Monday, January 10, 2011

New Starbucks Logo Represents a Change in the Company's Focus

Starbucks recently launched a change in their logo to celebrate their 40th anniversary (see the new logo here). Whether you are a fan of the giant coffee chain or not, it seems that Starbucks has lost site of the power of their name.

By removing their name from the logo, they are removing the most important part of their business, their brand. For Starbucks, their brand is completely represented in their name. Maybe for a company like Nike, who specializes in a number of sports related products, the swoosh is all you need because when you think of Nike, you no longer think about just shoes. However, Starbucks is in the business coffee and their name so powerfully connects to the idea of coffee, that removing it from the logo doesn't make sense from a branding standpoint. Perhaps if Starbucks goal is to expand their services to the point that the company is not primarily associated with coffee anymore, then this is a great decision (Starbucks mulling wine, cheese move). If their goal though is to merely show a fresh look, not some complete shift in their businesses focus, then removing their name could be a disaster.

There is nothing wrong with a logo change. The reality is brands get stale. The mistake is found with removing your name from a logo, when your name is the product itself. Think about Coca-Cola. They have undergone numerous logo changes but they remain the superior soft drink company. Despite the many graphical changes in the Coca-Cola logo (see the Coca-Cola logo throughout the years), the one thing that has remained constant in the logo is the name Coca-Cola. This is because their name is the product, Coke, which is synonymous with a cola drink. Just as a Rolex is an expensive watch, a Kleenex is a tissue and Campbell's is soup, to many people Starbucks is coffee.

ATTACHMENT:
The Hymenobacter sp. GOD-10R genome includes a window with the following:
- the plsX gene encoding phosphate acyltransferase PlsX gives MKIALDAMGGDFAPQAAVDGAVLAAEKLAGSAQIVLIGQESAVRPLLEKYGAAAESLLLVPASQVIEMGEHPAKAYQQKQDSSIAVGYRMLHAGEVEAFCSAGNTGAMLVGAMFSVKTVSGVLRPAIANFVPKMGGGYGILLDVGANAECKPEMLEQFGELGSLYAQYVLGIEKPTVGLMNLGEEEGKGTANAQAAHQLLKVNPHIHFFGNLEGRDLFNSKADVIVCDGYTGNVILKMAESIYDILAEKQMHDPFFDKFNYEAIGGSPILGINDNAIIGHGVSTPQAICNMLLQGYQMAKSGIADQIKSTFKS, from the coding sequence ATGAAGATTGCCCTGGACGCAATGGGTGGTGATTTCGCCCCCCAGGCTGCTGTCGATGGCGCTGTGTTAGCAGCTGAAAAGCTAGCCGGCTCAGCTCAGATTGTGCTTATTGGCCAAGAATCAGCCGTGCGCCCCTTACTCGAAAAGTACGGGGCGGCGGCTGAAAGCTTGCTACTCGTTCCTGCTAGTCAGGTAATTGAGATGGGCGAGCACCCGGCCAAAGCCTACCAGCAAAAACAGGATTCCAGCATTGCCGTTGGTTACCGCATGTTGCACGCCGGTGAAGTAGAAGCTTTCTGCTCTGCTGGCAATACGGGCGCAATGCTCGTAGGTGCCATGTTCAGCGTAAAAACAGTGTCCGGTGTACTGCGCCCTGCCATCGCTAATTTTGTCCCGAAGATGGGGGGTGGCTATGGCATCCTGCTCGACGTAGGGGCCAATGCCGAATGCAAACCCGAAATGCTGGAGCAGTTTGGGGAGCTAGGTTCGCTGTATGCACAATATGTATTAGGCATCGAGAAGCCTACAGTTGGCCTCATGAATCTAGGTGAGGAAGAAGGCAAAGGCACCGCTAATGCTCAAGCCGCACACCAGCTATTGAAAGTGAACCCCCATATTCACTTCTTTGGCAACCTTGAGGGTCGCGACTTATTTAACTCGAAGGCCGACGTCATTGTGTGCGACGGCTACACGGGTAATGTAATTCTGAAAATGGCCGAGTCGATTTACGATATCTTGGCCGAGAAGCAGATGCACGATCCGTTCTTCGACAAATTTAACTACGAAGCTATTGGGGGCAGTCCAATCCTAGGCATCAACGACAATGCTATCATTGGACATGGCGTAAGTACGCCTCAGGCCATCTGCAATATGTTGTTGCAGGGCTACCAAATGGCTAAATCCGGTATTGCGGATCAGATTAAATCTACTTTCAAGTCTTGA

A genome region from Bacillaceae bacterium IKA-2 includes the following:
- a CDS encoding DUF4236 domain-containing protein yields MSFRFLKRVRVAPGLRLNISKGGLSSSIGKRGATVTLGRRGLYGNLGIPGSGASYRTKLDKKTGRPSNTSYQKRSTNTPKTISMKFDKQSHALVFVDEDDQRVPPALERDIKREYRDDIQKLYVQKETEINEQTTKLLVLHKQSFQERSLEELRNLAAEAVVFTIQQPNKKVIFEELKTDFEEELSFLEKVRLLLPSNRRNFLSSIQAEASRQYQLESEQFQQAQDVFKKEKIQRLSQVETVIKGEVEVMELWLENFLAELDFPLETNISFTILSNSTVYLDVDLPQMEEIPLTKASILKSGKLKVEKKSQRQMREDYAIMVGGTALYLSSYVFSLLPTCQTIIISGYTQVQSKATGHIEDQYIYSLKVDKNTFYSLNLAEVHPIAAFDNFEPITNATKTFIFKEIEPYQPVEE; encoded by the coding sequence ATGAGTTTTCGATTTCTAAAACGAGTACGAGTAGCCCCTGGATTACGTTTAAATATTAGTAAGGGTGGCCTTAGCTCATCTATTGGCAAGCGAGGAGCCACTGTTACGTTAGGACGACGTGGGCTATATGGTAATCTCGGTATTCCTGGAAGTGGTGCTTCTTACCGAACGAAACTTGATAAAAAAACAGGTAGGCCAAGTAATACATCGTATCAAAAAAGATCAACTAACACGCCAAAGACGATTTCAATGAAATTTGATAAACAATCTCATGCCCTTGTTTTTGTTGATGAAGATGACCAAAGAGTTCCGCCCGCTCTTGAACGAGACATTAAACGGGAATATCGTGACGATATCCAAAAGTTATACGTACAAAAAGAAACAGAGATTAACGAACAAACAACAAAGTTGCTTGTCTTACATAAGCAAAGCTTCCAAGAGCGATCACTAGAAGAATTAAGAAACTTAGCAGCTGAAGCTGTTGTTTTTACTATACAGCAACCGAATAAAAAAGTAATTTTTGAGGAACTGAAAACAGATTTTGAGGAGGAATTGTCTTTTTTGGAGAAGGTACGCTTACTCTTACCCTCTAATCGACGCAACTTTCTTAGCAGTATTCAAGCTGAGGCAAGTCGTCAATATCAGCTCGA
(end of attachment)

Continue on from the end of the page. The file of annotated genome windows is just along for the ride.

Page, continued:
When you go to Starbucks, you may be thinking ahead of time that you want a Caramel Machiatto, but you are also thinking that you want a Starbucks. This holds true, despite the many types of drinks available at the store. When your name almost becomes the thing itself you have a powerful brand. By removing it from the product, they are saying Starbucks isn't coffee rather a company that just happens to sell coffee among other things. That is apparent as the number of products you can buy at Starbucks seems to increase every year to the point where they have over extended their brand. Starbucks seems to be on a mission to be the cafe that sells everything, not just the few things they are good at that make them who they are. This logo change is just another move by a company that from a branding standpoint, appears to be getting out of the coffee business.

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